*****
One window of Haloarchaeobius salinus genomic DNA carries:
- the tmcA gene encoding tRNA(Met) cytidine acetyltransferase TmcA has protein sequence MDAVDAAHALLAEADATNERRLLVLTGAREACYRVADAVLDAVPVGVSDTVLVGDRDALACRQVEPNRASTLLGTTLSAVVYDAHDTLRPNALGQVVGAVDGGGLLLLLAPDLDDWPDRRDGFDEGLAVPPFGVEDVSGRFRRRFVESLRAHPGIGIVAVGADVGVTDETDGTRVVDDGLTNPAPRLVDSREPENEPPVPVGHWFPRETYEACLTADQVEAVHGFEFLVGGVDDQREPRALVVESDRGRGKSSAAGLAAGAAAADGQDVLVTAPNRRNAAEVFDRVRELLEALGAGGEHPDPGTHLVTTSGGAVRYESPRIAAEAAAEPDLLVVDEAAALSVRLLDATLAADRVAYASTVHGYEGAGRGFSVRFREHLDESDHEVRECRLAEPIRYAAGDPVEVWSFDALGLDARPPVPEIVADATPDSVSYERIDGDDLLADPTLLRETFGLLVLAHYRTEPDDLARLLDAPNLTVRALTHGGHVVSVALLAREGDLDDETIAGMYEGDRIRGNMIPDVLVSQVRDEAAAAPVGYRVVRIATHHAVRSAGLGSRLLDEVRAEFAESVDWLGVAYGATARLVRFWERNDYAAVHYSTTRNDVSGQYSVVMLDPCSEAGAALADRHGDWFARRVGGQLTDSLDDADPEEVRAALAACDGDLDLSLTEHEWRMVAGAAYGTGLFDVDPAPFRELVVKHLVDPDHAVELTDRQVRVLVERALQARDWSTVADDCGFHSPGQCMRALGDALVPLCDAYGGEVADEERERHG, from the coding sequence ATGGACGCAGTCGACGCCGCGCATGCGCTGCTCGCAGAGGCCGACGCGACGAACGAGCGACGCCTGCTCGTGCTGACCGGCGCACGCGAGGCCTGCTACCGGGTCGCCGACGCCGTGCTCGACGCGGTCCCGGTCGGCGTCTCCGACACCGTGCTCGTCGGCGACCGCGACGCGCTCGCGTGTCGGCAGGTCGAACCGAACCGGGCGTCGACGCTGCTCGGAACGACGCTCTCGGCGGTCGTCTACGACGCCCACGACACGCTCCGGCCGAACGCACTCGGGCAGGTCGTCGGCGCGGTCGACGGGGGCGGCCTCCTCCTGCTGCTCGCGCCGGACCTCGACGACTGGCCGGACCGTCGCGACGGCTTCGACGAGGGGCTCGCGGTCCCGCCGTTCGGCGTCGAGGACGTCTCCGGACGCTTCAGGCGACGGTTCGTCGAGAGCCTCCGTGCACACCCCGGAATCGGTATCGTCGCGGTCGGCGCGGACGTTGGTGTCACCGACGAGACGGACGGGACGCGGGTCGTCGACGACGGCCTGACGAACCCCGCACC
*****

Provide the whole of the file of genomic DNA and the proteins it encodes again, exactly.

One window of Haloarchaeobius salinus genomic DNA carries:
- the tmcA gene encoding tRNA(Met) cytidine acetyltransferase TmcA has protein sequence MDAVDAAHALLAEADATNERRLLVLTGAREACYRVADAVLDAVPVGVSDTVLVGDRDALACRQVEPNRASTLLGTTLSAVVYDAHDTLRPNALGQVVGAVDGGGLLLLLAPDLDDWPDRRDGFDEGLAVPPFGVEDVSGRFRRRFVESLRAHPGIGIVAVGADVGVTDETDGTRVVDDGLTNPAPRLVDSREPENEPPVPVGHWFPRETYEACLTADQVEAVHGFEFLVGGVDDQREPRALVVESDRGRGKSSAAGLAAGAAAADGQDVLVTAPNRRNAAEVFDRVRELLEALGAGGEHPDPGTHLVTTSGGAVRYESPRIAAEAAAEPDLLVVDEAAALSVRLLDATLAADRVAYASTVHGYEGAGRGFSVRFREHLDESDHEVRECRLAEPIRYAAGDPVEVWSFDALGLDARPPVPEIVADATPDSVSYERIDGDDLLADPTLLRETFGLLVLAHYRTEPDDLARLLDAPNLTVRALTHGGHVVSVALLAREGDLDDETIAGMYEGDRIRGNMIPDVLVSQVRDEAAAAPVGYRVVRIATHHAVRSAGLGSRLLDEVRAEFAESVDWLGVAYGATARLVRFWERNDYAAVHYSTTRNDVSGQYSVVMLDPCSEAGAALADRHGDWFARRVGGQLTDSLDDADPEEVRAALAACDGDLDLSLTEHEWRMVAGAAYGTGLFDVDPAPFRELVVKHLVDPDHAVELTDRQVRVLVERALQARDWSTVADDCGFHSPGQCMRALGDALVPLCDAYGGEVADEERERHG, from the coding sequence ATGGACGCAGTCGACGCCGCGCATGCGCTGCTCGCAGAGGCCGACGCGACGAACGAGCGACGCCTGCTCGTGCTGACCGGCGCACGCGAGGCCTGCTACCGGGTCGCCGACGCCGTGCTCGACGCGGTCCCGGTCGGCGTCTCCGACACCGTGCTCGTCGGCGACCGCGACGCGCTCGCGTGTCGGCAGGTCGAACCGAACCGGGCGTCGACGCTGCTCGGAACGACGCTCTCGGCGGTCGTCTACGACGCCCACGACACGCTCCGGCCGAACGCACTCGGGCAGGTCGTCGGCGCGGTCGACGGGGGCGGCCTCCTCCTGCTGCTCGCGCCGGACCTCGACGACTGGCCGGACCGTCGCGACGGCTTCGACGAGGGGCTCGCGGTCCCGCCGTTCGGCGTCGAGGACGTCTCCGGACGCTTCAGGCGACGGTTCGTCGAGAGCCTCCGTGCACACCCCGGAATCGGTATCGTCGCGGTCGGCGCGGACGTTGGTGTCACCGACGAGACGGACGGGACGCGGGTCGTCGACGACGGCCTGACGAACCCCGCACC